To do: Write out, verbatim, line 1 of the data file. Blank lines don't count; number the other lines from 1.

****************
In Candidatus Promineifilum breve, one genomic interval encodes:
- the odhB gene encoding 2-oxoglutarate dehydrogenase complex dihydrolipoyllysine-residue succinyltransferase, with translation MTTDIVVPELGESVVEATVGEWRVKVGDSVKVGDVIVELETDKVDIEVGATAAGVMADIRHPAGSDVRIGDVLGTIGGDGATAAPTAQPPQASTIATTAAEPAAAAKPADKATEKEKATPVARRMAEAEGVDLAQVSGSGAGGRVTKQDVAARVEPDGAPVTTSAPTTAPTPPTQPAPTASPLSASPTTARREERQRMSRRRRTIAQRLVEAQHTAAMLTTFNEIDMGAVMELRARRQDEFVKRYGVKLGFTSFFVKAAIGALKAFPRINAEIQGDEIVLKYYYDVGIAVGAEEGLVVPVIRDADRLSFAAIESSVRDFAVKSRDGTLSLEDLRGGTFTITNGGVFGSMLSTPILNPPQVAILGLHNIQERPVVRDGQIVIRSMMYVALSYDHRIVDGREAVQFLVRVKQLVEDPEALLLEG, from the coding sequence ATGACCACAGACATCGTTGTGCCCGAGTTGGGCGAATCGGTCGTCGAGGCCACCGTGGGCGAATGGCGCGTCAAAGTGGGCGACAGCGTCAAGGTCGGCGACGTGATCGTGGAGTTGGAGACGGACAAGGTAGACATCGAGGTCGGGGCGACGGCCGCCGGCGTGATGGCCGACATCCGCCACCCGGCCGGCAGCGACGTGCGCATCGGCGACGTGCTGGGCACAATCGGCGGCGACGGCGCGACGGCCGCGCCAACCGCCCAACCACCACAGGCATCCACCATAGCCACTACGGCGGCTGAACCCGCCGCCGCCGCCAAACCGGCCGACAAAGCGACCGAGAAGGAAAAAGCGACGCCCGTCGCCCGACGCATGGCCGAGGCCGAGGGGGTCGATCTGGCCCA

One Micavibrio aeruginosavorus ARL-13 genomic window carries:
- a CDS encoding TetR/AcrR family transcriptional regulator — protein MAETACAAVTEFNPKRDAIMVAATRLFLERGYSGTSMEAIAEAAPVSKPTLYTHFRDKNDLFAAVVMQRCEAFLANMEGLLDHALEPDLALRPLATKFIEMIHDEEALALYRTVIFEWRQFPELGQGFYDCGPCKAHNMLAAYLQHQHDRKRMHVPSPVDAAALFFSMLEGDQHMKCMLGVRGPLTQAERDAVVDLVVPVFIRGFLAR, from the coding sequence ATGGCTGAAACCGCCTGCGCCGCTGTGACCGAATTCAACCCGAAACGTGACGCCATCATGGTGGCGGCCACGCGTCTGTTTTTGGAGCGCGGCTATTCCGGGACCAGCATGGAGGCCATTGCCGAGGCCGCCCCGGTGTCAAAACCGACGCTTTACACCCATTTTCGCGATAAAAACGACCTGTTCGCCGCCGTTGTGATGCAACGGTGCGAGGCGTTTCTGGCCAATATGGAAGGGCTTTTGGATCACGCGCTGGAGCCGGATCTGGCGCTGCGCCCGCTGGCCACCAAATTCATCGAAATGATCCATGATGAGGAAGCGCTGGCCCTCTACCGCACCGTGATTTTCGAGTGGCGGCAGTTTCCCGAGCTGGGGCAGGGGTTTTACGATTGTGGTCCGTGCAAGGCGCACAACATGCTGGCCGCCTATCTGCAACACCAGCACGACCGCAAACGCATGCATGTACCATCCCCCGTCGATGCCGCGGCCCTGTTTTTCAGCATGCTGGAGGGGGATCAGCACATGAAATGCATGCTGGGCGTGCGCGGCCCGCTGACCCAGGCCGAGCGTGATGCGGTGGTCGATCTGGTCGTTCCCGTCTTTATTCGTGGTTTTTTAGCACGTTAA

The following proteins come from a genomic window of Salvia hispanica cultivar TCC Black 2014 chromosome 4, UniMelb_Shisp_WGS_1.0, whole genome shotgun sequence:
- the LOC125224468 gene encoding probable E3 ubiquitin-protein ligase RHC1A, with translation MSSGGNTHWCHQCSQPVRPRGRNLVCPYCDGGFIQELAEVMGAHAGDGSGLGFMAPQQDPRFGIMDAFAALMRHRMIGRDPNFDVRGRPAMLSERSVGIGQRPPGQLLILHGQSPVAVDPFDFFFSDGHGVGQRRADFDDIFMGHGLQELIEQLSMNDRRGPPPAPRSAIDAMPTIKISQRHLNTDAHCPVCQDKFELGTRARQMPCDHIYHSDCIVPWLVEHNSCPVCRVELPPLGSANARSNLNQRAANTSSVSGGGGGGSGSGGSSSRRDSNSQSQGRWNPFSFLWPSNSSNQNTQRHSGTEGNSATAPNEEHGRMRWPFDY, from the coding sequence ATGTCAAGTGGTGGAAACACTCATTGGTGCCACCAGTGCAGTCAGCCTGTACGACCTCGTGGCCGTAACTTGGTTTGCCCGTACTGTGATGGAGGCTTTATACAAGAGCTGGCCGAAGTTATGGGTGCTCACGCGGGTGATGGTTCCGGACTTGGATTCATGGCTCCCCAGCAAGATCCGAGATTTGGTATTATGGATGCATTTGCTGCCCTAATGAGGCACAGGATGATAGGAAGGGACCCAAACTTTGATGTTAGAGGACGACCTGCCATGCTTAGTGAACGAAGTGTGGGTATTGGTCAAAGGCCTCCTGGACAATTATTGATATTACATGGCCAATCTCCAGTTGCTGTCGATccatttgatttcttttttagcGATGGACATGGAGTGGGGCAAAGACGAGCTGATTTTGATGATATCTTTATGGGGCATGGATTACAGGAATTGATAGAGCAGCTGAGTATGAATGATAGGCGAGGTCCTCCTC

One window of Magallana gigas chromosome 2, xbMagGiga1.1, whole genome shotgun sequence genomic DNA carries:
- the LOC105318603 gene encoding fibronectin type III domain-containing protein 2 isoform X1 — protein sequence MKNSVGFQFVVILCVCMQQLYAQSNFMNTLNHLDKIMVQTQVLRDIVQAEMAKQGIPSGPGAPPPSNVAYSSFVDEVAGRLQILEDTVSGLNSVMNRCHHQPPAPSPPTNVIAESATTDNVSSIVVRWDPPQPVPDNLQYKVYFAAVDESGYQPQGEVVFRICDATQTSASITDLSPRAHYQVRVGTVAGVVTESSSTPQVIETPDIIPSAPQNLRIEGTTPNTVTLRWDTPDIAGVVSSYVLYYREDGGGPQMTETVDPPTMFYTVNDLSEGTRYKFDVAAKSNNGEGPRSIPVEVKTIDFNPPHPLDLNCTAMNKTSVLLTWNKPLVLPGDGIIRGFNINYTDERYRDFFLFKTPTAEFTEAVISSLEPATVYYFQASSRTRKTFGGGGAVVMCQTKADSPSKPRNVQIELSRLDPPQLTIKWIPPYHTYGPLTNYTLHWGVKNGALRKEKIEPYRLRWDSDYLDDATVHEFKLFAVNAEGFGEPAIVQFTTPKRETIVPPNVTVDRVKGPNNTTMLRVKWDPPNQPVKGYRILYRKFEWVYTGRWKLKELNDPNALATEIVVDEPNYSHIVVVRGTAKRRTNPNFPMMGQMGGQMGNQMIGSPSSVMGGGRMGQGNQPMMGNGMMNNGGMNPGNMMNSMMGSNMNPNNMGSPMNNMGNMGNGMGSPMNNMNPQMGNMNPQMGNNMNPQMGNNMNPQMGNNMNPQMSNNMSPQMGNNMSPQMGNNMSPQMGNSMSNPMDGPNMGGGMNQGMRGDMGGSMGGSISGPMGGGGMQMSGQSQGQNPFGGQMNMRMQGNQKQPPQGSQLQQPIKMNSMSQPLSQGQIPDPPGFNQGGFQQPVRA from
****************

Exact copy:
In Candidatus Promineifilum breve, one genomic interval encodes: